The Last Years of the Soviet Empire: Snapshots from 1985-1991

By Vladimir Shlapentokh; Neil F. O'Donnell | Go to book overview

Introduction

Between 1985 and 1991, the Soviet Union was shaken to its core by a series of remarkable social and political developments. Throughout this period, I monitored these developments and recorded my impressions in a series of essays, which were subsequently published in major North American newspapers and periodicals, including the New York Times, The Los Angeles Times, The Wall Street Journal, The Toronto Globe and Mail, The Washington Post, and The Christian Science Monitor.

Those essays, which were essentially "snapshots" of current events, have been compiled into the book you now hold before you. If they are good-- if they are focused, if the important subjects are within the frame, if they capture crucial events--the snapshots on the following pages should help you recall and relive the spirit, flavor, and intimate details of the Gorbachev era. As you view these snapshots, I hope that you will gain some insight into Soviet life, and will experience the events of glasnost as if you were there.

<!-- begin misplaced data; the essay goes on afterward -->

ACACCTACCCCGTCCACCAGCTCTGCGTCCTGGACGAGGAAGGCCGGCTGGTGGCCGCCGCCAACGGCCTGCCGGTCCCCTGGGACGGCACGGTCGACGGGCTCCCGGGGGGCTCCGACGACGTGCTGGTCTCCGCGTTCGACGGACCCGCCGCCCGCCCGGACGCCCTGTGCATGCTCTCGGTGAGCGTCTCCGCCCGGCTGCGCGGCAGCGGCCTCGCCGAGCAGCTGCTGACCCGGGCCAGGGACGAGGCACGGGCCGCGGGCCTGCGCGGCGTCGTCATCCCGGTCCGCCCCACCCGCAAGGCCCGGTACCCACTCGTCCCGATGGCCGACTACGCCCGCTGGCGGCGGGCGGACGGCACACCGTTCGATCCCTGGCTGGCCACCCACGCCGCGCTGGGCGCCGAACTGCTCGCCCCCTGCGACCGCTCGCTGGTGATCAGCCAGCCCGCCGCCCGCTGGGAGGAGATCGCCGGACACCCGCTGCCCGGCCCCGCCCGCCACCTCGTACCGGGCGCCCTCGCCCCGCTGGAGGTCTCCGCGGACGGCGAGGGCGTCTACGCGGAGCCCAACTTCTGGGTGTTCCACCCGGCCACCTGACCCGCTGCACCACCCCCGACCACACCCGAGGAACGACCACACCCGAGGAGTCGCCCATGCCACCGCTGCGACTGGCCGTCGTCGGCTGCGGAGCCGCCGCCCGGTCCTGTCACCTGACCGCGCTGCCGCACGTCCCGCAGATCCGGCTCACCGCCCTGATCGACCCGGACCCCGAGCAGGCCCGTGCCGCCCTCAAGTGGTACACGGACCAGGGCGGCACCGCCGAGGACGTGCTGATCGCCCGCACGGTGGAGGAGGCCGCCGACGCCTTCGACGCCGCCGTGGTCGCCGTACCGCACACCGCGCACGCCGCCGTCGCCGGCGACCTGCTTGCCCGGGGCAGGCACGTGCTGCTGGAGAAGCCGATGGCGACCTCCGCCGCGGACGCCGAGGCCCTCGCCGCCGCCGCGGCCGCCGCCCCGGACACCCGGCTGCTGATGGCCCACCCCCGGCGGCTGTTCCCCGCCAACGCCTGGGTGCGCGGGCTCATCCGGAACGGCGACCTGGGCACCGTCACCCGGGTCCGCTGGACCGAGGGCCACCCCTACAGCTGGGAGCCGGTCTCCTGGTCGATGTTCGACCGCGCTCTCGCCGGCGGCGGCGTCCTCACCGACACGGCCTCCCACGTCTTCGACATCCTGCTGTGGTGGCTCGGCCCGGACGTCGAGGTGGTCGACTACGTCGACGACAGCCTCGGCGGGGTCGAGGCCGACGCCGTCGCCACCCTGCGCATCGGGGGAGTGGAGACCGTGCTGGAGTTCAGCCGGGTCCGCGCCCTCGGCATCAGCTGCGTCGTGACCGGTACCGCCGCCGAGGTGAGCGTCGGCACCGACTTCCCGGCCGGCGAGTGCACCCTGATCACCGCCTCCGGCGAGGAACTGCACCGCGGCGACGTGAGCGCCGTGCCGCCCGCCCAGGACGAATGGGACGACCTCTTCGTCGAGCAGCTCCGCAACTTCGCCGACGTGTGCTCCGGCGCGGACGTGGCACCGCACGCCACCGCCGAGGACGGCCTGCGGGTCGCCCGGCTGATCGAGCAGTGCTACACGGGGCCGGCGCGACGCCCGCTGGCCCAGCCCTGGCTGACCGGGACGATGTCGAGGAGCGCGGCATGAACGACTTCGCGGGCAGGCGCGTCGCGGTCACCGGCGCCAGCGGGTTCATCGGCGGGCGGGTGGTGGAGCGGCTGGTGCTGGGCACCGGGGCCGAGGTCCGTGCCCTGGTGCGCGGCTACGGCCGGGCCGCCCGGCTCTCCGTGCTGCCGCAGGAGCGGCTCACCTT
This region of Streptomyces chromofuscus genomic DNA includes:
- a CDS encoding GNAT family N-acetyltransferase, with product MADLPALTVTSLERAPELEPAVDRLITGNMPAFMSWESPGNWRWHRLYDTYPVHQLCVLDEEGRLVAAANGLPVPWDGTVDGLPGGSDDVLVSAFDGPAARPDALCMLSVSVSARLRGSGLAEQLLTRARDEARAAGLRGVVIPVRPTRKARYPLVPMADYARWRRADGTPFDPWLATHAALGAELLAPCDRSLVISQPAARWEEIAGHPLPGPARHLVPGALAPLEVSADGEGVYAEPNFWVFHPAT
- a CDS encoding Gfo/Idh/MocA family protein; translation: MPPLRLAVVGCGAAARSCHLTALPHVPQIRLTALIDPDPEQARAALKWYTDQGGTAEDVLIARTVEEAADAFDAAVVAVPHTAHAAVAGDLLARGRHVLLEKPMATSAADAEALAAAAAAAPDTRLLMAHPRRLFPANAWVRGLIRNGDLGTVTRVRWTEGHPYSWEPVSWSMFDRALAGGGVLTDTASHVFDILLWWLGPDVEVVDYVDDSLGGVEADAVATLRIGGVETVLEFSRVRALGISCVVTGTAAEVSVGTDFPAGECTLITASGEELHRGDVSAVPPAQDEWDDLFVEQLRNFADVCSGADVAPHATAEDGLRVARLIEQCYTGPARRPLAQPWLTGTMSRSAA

The images captured in any snapshot, including those contained in this book, reflect two realities: the objective reality of the thing or event being photographed, and the subjective reality seen through the photographer's viewfinder. Although the former remains constant, the latter changes significantly depending on the photographer's perspective. Thus, the snapshots that follow reflect not only the facts of history, but my own perspective as an observer.

I believe that I am able to combine advantages unavailable to either "pure" Western or "pure" Soviet observers: On one hand, I have the "trained eye" that comes from a lifetime of living in and studying the Soviet Union, and my snapshots should benefit from my contacts with decades worth of col-

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